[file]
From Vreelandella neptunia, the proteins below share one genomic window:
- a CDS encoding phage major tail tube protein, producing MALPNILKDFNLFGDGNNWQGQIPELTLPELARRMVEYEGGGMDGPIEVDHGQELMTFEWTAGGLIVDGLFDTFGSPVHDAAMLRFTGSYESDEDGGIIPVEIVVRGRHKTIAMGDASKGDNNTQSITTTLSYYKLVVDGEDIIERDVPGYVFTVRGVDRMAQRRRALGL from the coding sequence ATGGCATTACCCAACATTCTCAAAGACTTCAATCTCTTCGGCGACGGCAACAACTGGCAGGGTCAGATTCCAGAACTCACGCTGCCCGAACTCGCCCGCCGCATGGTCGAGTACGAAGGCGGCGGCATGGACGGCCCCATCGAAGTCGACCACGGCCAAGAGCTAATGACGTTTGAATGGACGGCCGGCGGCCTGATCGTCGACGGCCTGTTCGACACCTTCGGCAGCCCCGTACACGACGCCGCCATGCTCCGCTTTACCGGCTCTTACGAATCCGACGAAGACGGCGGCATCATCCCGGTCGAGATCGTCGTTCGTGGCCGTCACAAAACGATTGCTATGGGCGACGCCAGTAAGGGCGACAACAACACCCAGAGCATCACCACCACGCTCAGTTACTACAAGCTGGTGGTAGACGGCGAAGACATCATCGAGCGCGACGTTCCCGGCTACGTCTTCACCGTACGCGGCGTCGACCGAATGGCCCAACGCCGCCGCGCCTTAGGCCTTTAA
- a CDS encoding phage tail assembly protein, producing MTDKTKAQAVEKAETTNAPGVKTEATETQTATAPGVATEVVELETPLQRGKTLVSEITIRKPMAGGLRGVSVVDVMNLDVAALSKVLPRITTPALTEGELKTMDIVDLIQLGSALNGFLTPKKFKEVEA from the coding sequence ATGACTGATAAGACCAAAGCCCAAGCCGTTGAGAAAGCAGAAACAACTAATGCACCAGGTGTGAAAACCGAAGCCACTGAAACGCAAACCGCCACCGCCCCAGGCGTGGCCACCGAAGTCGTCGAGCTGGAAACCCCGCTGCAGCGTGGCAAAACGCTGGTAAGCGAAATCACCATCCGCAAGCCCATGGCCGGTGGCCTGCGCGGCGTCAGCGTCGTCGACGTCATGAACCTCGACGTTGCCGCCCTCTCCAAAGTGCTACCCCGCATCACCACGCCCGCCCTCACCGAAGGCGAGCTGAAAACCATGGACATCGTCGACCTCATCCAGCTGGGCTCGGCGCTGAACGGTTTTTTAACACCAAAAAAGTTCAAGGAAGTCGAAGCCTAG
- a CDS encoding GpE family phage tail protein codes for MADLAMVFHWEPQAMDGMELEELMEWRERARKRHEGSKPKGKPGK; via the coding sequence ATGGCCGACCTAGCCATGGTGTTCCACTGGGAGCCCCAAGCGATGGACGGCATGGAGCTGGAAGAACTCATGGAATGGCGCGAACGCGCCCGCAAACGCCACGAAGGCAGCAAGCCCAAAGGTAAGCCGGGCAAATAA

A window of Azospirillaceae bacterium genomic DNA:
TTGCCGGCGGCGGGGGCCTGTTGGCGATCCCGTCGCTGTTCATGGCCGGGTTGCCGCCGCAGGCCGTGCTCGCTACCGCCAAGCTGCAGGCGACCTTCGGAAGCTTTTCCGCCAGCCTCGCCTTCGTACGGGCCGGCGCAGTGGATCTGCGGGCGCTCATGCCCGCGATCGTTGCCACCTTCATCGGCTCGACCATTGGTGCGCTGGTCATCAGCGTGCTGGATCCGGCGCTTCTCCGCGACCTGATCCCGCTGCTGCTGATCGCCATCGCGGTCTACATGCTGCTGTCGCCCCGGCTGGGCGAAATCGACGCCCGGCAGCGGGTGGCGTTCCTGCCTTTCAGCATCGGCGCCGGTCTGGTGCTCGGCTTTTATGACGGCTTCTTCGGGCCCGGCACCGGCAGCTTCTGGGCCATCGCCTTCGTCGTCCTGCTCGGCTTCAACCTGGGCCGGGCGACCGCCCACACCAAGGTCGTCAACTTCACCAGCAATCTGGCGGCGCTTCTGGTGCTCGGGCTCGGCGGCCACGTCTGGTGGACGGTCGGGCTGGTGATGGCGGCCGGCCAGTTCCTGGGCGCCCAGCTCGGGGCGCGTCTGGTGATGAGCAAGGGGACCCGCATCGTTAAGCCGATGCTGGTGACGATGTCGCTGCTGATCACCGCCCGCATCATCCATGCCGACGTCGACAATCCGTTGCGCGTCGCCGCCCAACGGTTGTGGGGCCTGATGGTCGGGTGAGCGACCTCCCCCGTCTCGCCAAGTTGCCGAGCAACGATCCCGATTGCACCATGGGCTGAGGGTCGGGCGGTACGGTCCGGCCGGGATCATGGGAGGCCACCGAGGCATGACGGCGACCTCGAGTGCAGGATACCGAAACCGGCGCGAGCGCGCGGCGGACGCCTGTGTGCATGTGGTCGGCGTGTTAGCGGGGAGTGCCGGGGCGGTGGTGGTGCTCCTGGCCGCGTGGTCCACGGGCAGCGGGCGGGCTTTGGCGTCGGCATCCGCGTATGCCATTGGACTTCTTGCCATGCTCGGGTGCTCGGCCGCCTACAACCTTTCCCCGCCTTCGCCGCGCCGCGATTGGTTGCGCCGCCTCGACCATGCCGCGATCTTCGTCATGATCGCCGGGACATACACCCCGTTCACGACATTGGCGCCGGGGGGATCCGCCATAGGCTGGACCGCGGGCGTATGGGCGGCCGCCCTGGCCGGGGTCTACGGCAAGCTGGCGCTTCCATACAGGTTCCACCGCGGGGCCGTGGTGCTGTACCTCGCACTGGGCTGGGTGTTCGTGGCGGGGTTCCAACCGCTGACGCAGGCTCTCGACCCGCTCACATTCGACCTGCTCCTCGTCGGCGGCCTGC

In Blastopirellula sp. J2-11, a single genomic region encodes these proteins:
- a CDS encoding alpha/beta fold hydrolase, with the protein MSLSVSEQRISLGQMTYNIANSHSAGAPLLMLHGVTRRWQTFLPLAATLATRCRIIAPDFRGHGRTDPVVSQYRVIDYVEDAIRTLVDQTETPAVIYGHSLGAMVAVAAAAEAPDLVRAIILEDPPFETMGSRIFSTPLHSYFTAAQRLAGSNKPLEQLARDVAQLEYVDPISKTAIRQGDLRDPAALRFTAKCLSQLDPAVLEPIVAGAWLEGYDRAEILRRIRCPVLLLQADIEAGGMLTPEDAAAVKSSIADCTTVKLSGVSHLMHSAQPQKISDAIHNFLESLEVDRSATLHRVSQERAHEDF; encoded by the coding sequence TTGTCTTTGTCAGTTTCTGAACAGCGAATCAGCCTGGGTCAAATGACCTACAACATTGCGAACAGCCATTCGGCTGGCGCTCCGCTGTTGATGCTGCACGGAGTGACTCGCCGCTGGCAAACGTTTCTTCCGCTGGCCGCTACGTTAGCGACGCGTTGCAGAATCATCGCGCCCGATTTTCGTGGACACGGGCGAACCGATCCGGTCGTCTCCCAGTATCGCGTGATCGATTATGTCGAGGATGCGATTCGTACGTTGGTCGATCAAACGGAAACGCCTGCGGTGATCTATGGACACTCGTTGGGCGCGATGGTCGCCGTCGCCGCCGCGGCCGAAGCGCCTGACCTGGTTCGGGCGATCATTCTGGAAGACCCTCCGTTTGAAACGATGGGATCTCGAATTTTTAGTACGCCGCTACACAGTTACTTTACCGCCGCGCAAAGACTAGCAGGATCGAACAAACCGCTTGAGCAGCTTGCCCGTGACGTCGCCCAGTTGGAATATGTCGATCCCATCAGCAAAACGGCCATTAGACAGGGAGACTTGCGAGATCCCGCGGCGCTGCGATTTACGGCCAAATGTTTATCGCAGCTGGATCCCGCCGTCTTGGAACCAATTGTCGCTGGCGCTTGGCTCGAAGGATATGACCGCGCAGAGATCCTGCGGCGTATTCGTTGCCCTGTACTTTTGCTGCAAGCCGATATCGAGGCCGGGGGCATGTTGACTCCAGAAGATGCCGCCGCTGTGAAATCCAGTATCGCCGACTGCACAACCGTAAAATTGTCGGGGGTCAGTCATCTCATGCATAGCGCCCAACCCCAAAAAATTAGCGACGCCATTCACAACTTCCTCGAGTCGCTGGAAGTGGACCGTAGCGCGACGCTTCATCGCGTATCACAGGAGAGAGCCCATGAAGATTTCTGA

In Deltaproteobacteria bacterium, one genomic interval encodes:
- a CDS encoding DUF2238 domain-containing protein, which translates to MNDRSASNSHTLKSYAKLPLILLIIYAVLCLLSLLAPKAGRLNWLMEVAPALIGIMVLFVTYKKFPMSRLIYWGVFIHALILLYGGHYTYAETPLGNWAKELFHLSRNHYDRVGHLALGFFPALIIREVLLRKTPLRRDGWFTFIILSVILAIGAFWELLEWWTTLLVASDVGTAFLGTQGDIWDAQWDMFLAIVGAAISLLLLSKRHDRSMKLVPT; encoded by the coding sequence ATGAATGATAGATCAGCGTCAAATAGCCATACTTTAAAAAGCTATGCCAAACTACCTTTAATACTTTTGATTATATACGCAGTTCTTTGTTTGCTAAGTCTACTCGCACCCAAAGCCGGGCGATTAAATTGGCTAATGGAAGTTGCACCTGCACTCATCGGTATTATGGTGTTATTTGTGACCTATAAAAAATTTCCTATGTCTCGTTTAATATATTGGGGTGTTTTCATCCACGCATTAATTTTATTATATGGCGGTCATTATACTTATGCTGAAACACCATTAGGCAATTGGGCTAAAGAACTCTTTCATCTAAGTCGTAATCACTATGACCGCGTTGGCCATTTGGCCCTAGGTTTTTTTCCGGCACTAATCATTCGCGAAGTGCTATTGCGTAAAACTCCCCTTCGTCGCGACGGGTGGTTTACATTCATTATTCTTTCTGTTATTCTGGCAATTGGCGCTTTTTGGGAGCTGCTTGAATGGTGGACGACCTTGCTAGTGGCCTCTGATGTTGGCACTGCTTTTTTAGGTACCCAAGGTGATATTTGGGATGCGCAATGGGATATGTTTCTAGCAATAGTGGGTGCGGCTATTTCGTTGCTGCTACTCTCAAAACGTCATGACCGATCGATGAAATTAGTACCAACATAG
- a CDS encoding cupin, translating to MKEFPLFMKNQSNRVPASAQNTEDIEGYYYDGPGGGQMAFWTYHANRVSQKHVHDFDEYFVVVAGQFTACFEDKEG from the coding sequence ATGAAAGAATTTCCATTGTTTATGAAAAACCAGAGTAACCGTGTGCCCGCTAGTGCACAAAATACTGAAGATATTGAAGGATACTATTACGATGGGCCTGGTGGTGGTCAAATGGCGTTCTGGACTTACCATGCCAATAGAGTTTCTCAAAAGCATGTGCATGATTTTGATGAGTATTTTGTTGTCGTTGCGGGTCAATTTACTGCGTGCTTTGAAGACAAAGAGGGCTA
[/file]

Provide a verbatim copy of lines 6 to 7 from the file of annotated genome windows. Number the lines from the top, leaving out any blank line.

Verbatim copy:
TTGCCGGCGGCGGGGGCCTGTTGGCGATCCCGTCGCTGTTCATGGCCGGGTTGCCGCCGCAGGCCGTGCTCGCTACCGCCAAGCTGCAGGCGACCTTCGGAAGCTTTTCCGCCAGCCTCGCCTTCGTACGGGCCGGCGCAGTGGATCTGCGGGCGCTCATGCCCGCGATCGTTGCCACCTTCATCGGCTCGACCATTGGTGCGCTGGTCATCAGCGTGCTGGATCCGGCGCTTCTCCGCGACCTGATCCCGCTGCTGCTGATCGCCATCGCGGTCTACATGCTGCTGTCGCCCCGGCTGGGCGAAATCGACGCCCGGCAGCGGGTGGCGTTCCTGCCTTTCAGCATCGGCGCCGGTCTGGTGCTCGGCTTTTATGACGGCTTCTTCGGGCCCGGCACCGGCAGCTTCTGGGCCATCGCCTTCGTCGTCCTGCTCGGCTTCAACCTGGGCCGGGCGACCGCCCACACCAAGGTCGTCAACTTCACCAGCAATCTGGCGGCGCTTCTGGTGCTCGGGCTCGGCGGCCACGTCTGGTGGACGGTCGGGCTGGTGATGGCGGCCGGCCAGTTCCTGGGCGCCCAGCTCGGGGCGCGTCTGGTGATGAGCAAGGGGACCCGCATCGTTAAGCCGATGCTGGTGACGATGTCGCTGCTGATCACCGCCCGCATCATCCATGCCGACGTCGACAATCCGTTGCGCGTCGCCGCCCAACGGTTGTGGGGCCTGATGGTCGGGTGAGCGACCTCCCCCGTCTCGCCAAGTTGCCGAGCAACGATCCCGATTGCACCATGGGCTGAGGGTCGGGCGGTACGGTCCGGCCGGGATCATGGGAGGCCACCGAGGCATGACGGCGACCTCGAGTGCAGGATACCGAAACCGGCGCGAGCGCGCGGCGGACGCCTGTGTGCATGTGGTCGGCGTGTTAGCGGGGAGTGCCGGGGCGGTGGTGGTGCTCCTGGCCGCGTGGTCCACGGGCAGCGGGCGGGCTTTGGCGTCGGCATCCGCGTATGCCATTGGACTTCTTGCCATGCTCGGGTGCTCGGCCGCCTACAACCTTTCCCCGCCTTCGCCGCGCCGCGATTGGTTGCGCCGCCTCGACCATGCCGCGATCTTCGTCATGATCGCCGGGACATACACCCCGTTCACGACATTGGCGCCGGGGGGATCCGCCATAGGCTGGACCGCGGGCGTATGGGCGGCCGCCCTGGCCGGGGTCTACGGCAAGCTGGCGCTTCCATACAGGTTCCACCGCGGGGCCGTGGTGCTGTACCTCGCACTGGGCTGGGTGTTCGTGGCGGGGTTCCAACCGCTGACGCAGGCTCTCGACCCGCTCACATTCGACCTGCTCCTCGTCGGCGGCCTGC

In Blastopirellula sp. J2-11, a single genomic region encodes these proteins: